President Trump said last week that if governors can’t get a handle on protests that turn violent, he’ll step in with U.S. troops to get the job done. His Secretary of Defense, Mark Esper, isn’t keen on the idea.
Esper said on Wednesday he does not support invoking the Insurrection Act to deploy active-duty forces to quell civil unrest at the moment.
“The option to use active-duty forces in a law enforcement role should only be used as a matter of last resort and only in the most urgent and dire of situations. We are not in one of those situations now. I do not support invoking the Insurrection Act.”
To legally put U.S. military boots on the ground inside the U.S. in an enforcement capacity, Trump would have to invoke the 1807 Insurrection Act – something last done in 1992 in response to the Rodney King riots in Los Angeles. But the military has positioned 1,600 active-duty forces on the outskirts of Washington, D.C. to deploy, just in case.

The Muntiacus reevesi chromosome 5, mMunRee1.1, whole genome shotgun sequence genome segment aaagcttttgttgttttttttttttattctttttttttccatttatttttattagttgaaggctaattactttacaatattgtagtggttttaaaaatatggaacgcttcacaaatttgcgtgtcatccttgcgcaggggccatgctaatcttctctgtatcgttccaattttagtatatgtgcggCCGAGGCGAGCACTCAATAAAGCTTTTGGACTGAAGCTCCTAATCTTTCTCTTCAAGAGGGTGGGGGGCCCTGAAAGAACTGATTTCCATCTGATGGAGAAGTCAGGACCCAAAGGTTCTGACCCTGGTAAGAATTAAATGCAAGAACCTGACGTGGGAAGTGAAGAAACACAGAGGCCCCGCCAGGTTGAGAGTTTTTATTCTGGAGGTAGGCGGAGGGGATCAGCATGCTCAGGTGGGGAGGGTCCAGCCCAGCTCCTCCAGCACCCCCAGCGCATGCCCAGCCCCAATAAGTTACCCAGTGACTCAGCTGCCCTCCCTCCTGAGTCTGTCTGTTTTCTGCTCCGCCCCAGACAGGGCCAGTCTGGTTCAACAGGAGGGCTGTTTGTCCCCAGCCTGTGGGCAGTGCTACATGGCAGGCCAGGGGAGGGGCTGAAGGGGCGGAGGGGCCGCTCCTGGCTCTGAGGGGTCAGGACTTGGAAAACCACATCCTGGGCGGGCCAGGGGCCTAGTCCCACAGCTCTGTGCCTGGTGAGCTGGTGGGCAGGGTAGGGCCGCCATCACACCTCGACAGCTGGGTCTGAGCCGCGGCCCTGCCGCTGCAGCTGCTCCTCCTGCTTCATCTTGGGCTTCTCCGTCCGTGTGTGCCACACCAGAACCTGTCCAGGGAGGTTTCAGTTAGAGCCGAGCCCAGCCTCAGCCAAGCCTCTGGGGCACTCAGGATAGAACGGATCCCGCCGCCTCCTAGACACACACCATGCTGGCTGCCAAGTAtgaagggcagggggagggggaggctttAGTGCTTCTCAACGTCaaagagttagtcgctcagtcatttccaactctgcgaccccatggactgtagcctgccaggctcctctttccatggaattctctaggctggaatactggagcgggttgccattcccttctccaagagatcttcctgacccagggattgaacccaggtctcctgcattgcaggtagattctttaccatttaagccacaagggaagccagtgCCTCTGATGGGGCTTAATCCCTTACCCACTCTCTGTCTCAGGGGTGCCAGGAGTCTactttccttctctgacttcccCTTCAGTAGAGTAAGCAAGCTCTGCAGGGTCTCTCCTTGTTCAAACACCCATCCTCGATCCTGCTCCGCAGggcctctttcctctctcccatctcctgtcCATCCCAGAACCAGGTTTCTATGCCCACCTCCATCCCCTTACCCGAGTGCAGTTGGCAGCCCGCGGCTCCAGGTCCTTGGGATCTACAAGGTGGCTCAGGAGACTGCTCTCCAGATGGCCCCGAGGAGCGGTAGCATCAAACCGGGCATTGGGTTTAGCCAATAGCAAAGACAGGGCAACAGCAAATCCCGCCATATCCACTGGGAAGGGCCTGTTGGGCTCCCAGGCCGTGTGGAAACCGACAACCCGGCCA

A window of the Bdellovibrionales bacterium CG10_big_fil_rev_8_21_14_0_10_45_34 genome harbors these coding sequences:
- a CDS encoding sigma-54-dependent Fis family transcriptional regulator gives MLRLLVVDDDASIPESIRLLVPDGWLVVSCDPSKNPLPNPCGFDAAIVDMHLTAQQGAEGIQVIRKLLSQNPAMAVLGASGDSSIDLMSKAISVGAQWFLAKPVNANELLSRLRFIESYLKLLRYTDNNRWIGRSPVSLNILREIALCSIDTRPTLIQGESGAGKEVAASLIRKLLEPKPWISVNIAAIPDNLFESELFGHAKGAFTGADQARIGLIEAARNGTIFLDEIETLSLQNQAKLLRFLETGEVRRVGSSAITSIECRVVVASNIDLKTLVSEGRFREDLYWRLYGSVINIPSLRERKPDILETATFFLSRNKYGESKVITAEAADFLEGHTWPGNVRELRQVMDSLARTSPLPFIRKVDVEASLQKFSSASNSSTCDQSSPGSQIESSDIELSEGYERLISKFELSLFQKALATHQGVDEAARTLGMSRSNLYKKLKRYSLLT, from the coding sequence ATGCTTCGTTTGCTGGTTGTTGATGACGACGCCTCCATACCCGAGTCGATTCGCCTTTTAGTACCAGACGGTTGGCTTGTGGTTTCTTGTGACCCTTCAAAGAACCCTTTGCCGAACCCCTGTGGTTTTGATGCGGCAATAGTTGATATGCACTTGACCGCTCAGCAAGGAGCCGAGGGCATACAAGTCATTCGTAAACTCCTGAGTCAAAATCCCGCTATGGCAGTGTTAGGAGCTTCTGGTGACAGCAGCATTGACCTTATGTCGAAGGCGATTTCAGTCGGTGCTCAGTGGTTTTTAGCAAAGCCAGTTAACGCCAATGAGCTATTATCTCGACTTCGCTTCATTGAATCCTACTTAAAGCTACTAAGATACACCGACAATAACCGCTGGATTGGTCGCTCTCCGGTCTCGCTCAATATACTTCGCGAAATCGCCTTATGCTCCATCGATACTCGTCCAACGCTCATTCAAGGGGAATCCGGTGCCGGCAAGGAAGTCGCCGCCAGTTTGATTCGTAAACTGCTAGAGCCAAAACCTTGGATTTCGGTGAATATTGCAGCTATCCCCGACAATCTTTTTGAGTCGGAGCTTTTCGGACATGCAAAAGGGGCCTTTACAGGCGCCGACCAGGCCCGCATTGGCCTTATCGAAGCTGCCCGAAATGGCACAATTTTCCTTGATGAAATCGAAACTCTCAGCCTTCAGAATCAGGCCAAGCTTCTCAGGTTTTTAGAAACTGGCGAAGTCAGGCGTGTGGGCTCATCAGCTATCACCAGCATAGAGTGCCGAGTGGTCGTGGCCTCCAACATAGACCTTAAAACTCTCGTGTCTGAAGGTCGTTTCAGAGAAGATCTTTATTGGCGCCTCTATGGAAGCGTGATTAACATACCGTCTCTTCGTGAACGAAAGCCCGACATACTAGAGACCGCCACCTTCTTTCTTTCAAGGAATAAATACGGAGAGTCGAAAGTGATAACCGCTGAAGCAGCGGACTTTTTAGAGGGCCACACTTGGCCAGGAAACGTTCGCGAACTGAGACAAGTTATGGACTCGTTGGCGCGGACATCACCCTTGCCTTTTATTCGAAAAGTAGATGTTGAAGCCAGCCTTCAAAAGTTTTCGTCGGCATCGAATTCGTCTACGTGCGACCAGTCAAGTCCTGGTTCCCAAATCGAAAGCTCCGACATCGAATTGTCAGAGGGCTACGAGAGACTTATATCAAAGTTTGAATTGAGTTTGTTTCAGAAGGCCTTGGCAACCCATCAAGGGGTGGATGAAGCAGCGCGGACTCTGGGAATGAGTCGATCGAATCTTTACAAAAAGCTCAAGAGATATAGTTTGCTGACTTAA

He acknowledged the difficulty of deploying the military without entering the political fray. Esper said:
“I work very hard to keep the department out of politics, which is very hard these days as we move closer and closer to an election.”
Retired Navy admiral Mike Mullen, the former chairman of the Joint Chiefs of Staff, said:
“Our fellow citizens are not the enemy, and must never become so.”
Let’s hope that Esper, and common sense among police chiefs, police officers, Guardsmen, and protesters, carry the day, and join together to identify and root out the rioters and looters that are marring some of the protests.